According to Ekong, because the girl was from a rich family, her parents said that she wouldn’t marry a poor man and handed the baby over to him after she put to bed.

“I took the child to my mother in Benin and have been sending money monthly for his upkeep, so that was how I became a single parent.”

On whether he was challenged by his status, he said, “I have been through a lot of challenges, so it’s the best thing for me. I’m not even planning to marry soon because I know I already have a son somewhere, but I can still be playing my games as usual to know if any woman will bear me another child free of charge”, he said with laughter.


Psychologists Reactions

A female psychologist with a private hospital who preferred anonymity described the choice for single parenting as stigma. This choice, he said arises from “fear, worry, lack of trust, frustration and promiscuity.”

She is strongly of the opinion that children raised by single parents tend to more on the wild side and easily attracted to societal vices such as robbery, kidnapping, prostitution, stealing and killing.

While calling on the three tiers of government to initiate free education from nursery to secondary school level, she said there was a need to tackle the pervasive corruption that have eaten deep into the fabrics of the Nigerian society.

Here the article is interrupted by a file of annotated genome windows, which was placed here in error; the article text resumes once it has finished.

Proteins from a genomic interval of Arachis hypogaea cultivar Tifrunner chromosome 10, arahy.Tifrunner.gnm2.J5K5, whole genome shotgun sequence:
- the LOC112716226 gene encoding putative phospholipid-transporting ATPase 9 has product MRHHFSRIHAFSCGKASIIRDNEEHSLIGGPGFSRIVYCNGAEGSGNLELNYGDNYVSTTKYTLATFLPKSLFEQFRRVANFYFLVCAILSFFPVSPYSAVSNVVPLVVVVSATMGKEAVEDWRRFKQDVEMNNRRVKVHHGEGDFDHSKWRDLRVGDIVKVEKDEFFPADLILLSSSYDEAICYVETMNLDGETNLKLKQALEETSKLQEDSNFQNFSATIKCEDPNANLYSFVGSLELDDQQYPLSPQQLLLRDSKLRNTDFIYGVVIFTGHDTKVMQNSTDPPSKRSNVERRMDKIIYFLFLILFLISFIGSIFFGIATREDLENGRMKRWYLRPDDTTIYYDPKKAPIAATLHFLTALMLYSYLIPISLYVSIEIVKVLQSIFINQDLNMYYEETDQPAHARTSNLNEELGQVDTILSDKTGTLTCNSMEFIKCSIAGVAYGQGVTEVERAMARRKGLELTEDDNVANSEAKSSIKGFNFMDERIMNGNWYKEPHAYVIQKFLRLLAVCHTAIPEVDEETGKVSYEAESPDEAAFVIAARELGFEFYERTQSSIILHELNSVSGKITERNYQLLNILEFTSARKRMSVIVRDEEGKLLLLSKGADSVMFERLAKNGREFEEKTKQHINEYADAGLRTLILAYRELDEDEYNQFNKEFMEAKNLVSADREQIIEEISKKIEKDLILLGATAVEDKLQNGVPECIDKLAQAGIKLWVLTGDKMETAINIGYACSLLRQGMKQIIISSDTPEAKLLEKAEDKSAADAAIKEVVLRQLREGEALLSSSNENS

The psychologist believes that free education would to some extent alleviate the plight of single parents who pay through their nose to raise their kids.

Another pschologist, Mr Maxwell Adegbite said though the stigma associated with single parenting is enormous, the government must be held accountable for its citizens behavioural patterns.

According to him, “With high level of injustice, corruption, negligence, wickedness and denials of basic social amenities, why won’t there be increase in single parenting, when the government have failed to care for its citizens.”

He, however, called on Nigerians to remain responsible and shun social practices that destroy the fabrics of the society.